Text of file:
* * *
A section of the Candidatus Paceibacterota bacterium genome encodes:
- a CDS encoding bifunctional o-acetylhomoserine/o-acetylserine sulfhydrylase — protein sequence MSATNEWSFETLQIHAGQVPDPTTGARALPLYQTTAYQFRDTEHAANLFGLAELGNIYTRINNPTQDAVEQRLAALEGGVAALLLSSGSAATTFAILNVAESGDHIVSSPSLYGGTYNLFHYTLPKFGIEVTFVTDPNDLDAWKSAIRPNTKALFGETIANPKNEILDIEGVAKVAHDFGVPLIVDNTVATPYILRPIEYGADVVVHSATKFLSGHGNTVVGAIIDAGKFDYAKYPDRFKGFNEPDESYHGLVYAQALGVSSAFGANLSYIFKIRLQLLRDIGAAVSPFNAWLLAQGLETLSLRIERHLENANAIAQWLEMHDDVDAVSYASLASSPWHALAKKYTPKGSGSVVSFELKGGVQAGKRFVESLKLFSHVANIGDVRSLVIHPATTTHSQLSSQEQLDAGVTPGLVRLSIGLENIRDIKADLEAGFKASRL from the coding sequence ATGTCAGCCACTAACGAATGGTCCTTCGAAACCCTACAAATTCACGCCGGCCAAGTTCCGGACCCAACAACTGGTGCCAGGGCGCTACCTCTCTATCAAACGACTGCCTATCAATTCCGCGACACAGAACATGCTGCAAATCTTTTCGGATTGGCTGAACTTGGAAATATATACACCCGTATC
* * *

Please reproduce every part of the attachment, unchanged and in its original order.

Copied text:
A section of the Candidatus Paceibacterota bacterium genome encodes:
- a CDS encoding bifunctional o-acetylhomoserine/o-acetylserine sulfhydrylase — protein sequence MSATNEWSFETLQIHAGQVPDPTTGARALPLYQTTAYQFRDTEHAANLFGLAELGNIYTRINNPTQDAVEQRLAALEGGVAALLLSSGSAATTFAILNVAESGDHIVSSPSLYGGTYNLFHYTLPKFGIEVTFVTDPNDLDAWKSAIRPNTKALFGETIANPKNEILDIEGVAKVAHDFGVPLIVDNTVATPYILRPIEYGADVVVHSATKFLSGHGNTVVGAIIDAGKFDYAKYPDRFKGFNEPDESYHGLVYAQALGVSSAFGANLSYIFKIRLQLLRDIGAAVSPFNAWLLAQGLETLSLRIERHLENANAIAQWLEMHDDVDAVSYASLASSPWHALAKKYTPKGSGSVVSFELKGGVQAGKRFVESLKLFSHVANIGDVRSLVIHPATTTHSQLSSQEQLDAGVTPGLVRLSIGLENIRDIKADLEAGFKASRL from the coding sequence ATGTCAGCCACTAACGAATGGTCCTTCGAAACCCTACAAATTCACGCCGGCCAAGTTCCGGACCCAACAACTGGTGCCAGGGCGCTACCTCTCTATCAAACGACTGCCTATCAATTCCGCGACACAGAACATGCTGCAAATCTTTTCGGATTGGCTGAACTTGGAAATATATACACCCGTATC